Artificial intelligence and the personalization of cancer therapy


It appears that the ability of Watson to revolutionize the treatment of cancer and provide personalized information that would substantially improve the management of cancer for individual patients may have been over-hyped (click here).

4 Responses

  1. I do not think this is Watson’s fault. It appears that Watson’s ability to treat cancer on a personalized basis has been inhibited by our human intelligence. According to the report,

    “[Watson’s] treatment recommendations are not based on its own insights. … Instead, they are based exclusively on … human overseers who … feed Watson information about how patients … should be treated”.

    Garbage in. Garbage out.

    Richard

  2. Dear Richard:

    I think you are making an assumption when you suggest that the clinicians at MSKCC are necessarily putting “garbage in”. That’s not what the article says at all. What the article says is that Watson doesn’t seem to be able to improve on the predictions of an average medical oncologist in South Florida based on all the information it has been fed. IBM promised that it would be able to make such improvements. That sounds like an information processing problem.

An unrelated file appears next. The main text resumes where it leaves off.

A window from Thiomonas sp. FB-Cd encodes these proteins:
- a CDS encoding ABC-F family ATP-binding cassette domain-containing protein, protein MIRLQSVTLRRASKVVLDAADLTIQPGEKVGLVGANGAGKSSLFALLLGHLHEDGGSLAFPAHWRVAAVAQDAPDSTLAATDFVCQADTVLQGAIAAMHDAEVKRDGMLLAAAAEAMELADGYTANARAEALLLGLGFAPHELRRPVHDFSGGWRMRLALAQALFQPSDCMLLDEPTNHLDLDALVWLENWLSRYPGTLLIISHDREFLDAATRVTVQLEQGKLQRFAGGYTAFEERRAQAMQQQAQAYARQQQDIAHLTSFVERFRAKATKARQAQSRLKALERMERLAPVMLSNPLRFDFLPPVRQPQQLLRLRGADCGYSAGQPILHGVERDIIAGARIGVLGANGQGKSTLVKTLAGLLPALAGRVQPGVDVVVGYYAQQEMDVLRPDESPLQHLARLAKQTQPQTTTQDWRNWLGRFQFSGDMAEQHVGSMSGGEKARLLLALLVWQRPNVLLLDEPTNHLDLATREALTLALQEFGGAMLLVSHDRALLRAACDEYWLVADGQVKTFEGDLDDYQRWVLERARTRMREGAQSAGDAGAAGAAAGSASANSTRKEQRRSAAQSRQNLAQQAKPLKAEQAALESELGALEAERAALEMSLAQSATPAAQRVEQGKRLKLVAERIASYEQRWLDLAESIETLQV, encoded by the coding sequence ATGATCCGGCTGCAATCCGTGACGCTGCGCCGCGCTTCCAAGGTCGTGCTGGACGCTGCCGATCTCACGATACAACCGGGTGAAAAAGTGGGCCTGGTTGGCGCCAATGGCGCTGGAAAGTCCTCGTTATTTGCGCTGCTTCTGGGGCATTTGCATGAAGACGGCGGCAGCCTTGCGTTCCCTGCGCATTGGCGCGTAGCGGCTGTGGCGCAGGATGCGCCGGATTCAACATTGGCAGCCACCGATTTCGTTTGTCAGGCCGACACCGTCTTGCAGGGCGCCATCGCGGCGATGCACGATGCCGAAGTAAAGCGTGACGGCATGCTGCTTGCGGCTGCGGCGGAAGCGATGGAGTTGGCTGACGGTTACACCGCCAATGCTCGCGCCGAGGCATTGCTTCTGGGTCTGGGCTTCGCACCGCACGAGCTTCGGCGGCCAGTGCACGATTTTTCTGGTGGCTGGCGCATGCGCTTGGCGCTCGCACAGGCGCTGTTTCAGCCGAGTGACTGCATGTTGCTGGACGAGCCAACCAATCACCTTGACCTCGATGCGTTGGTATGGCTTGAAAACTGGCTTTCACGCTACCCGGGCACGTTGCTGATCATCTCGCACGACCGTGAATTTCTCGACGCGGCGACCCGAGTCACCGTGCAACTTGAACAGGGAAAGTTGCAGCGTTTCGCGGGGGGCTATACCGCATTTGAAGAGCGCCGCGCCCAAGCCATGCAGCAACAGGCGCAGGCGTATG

3. Sitemaster,

    I was not intending to disparage any medical practitioners, especially those at MSKCC. If that is how my comment came across, I apologize. I used a poor choice of words (“garbage”). I meant that Watson has not yet been given the opportunity to use its powerful artificial intelligence, and instead, at this point in time, it is merely regurgitating the treatment options our best human minds have come up with. Thanks.

    Richard

  4. Dear Richard:

    Well if Watson is just regurgitating the information it has been fed, then that is very definitely an information processing problem — either by Watson itself or by the people who are responsible for what Watson is being fed (who are the people at IBM, not the doctors at MSKCC).

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